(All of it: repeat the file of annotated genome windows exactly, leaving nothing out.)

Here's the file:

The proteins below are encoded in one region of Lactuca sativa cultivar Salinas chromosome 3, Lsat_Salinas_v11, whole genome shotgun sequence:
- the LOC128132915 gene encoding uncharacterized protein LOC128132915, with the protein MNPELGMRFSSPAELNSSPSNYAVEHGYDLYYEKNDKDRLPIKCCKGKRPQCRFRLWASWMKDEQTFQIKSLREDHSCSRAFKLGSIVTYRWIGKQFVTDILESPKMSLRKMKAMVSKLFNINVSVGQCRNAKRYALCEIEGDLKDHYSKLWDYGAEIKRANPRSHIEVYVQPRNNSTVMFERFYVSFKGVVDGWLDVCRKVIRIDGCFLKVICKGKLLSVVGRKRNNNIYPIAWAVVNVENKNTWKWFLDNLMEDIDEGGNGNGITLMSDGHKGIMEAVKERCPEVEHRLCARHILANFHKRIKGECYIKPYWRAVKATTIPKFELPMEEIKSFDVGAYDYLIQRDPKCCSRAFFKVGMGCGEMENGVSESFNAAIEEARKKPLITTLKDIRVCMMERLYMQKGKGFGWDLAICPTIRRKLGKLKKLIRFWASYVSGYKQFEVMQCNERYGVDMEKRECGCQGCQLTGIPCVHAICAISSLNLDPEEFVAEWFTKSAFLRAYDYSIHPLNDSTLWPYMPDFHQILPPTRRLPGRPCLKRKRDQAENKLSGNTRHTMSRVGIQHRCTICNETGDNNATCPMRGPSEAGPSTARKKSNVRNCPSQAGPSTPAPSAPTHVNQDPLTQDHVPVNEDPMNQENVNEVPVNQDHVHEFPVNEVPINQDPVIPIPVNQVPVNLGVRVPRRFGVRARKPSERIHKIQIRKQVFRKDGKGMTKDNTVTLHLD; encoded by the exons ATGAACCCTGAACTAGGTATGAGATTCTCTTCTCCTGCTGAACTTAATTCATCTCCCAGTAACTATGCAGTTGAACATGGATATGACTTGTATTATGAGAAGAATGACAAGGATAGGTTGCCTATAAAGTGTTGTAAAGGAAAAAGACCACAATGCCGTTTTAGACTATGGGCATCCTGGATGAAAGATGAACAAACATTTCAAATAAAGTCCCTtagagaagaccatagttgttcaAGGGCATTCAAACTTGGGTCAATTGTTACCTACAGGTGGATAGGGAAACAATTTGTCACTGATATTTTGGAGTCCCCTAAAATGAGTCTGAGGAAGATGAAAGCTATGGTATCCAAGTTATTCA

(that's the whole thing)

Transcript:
The proteins below are encoded in one region of Lactuca sativa cultivar Salinas chromosome 3, Lsat_Salinas_v11, whole genome shotgun sequence:
- the LOC128132915 gene encoding uncharacterized protein LOC128132915, with the protein MNPELGMRFSSPAELNSSPSNYAVEHGYDLYYEKNDKDRLPIKCCKGKRPQCRFRLWASWMKDEQTFQIKSLREDHSCSRAFKLGSIVTYRWIGKQFVTDILESPKMSLRKMKAMVSKLFNINVSVGQCRNAKRYALCEIEGDLKDHYSKLWDYGAEIKRANPRSHIEVYVQPRNNSTVMFERFYVSFKGVVDGWLDVCRKVIRIDGCFLKVICKGKLLSVVGRKRNNNIYPIAWAVVNVENKNTWKWFLDNLMEDIDEGGNGNGITLMSDGHKGIMEAVKERCPEVEHRLCARHILANFHKRIKGECYIKPYWRAVKATTIPKFELPMEEIKSFDVGAYDYLIQRDPKCCSRAFFKVGMGCGEMENGVSESFNAAIEEARKKPLITTLKDIRVCMMERLYMQKGKGFGWDLAICPTIRRKLGKLKKLIRFWASYVSGYKQFEVMQCNERYGVDMEKRECGCQGCQLTGIPCVHAICAISSLNLDPEEFVAEWFTKSAFLRAYDYSIHPLNDSTLWPYMPDFHQILPPTRRLPGRPCLKRKRDQAENKLSGNTRHTMSRVGIQHRCTICNETGDNNATCPMRGPSEAGPSTARKKSNVRNCPSQAGPSTPAPSAPTHVNQDPLTQDHVPVNEDPMNQENVNEVPVNQDHVHEFPVNEVPINQDPVIPIPVNQVPVNLGVRVPRRFGVRARKPSERIHKIQIRKQVFRKDGKGMTKDNTVTLHLD; encoded by the exons ATGAACCCTGAACTAGGTATGAGATTCTCTTCTCCTGCTGAACTTAATTCATCTCCCAGTAACTATGCAGTTGAACATGGATATGACTTGTATTATGAGAAGAATGACAAGGATAGGTTGCCTATAAAGTGTTGTAAAGGAAAAAGACCACAATGCCGTTTTAGACTATGGGCATCCTGGATGAAAGATGAACAAACATTTCAAATAAAGTCCCTtagagaagaccatagttgttcaAGGGCATTCAAACTTGGGTCAATTGTTACCTACAGGTGGATAGGGAAACAATTTGTCACTGATATTTTGGAGTCCCCTAAAATGAGTCTGAGGAAGATGAAAGCTATGGTATCCAAGTTATTCA